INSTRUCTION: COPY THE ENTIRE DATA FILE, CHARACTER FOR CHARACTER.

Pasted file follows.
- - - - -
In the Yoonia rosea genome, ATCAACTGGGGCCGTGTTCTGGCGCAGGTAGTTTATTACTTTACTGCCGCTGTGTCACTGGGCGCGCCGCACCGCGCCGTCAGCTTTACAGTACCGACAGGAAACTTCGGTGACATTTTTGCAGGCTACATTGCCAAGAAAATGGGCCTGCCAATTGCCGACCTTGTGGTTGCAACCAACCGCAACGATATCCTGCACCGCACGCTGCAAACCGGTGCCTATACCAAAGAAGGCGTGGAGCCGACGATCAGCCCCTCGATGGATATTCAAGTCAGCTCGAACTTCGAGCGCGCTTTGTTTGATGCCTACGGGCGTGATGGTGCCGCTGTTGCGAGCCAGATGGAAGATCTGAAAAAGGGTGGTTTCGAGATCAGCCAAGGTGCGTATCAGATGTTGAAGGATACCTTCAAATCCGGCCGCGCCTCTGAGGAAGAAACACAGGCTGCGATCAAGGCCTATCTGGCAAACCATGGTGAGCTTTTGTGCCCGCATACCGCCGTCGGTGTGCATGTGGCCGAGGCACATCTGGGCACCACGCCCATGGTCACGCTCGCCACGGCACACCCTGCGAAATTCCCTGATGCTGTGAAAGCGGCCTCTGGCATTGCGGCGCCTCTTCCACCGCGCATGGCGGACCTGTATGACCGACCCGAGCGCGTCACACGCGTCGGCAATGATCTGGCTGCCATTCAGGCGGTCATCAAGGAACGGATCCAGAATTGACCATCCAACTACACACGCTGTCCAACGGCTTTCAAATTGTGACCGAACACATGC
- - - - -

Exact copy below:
In the Yoonia rosea genome, ATCAACTGGGGCCGTGTTCTGGCGCAGGTAGTTTATTACTTTACTGCCGCTGTGTCACTGGGCGCGCCGCACCGCGCCGTCAGCTTTACAGTACCGACAGGAAACTTCGGTGACATTTTTGCAGGCTACATTGCCAAGAAAATGGGCCTGCCAATTGCCGACCTTGTGGTTGCAACCAACCGCAACGATATCCTGCACCGCACGCTGCAAACCGGTGCCTATACCAAAGAAGGCGTGGAGCCGACGATCAGCCCCTCGATGGATATTCAAGTCAGCTCGAACTTCGAGCGCGCTTTGTTTGATGCCTACGGGCGTGATGGTGCCGCTGTTGCGAGCCAGATGGAAGATCTGAAAAAGGGTGGTTTCGAGATCAGCCAAGGTGCGTATCAGATGTTGAAGGATACCTTCAAATCCGGCCGCGCCTCTGAGGAAGAAACACAGGCTGCGATCAAGGCCTATCTGGCAAACCATGGTGAGCTTTTGTGCCCGCATACCGCCGTCGGTGTGCATGTGGCCGAGGCACATCTGGGCACCACGCCCATGGTCACGCTCGCCACGGCACACCCTGCGAAATTCCCTGATGCTGTGAAAGCGGCCTCTGGCATTGCGGCGCCTCTTCCACCGCGCATGGCGGACCTGTATGACCGACCCGAGCGCGTCACACGCGTCGGCAATGATCTGGCTGCCATTCAGGCGGTCATCAAGGAACGGATCCAGAATTGACCATCCAACTACACACGCTGTCCAACGGCTTTCAAATTGTGACCGAACACATGC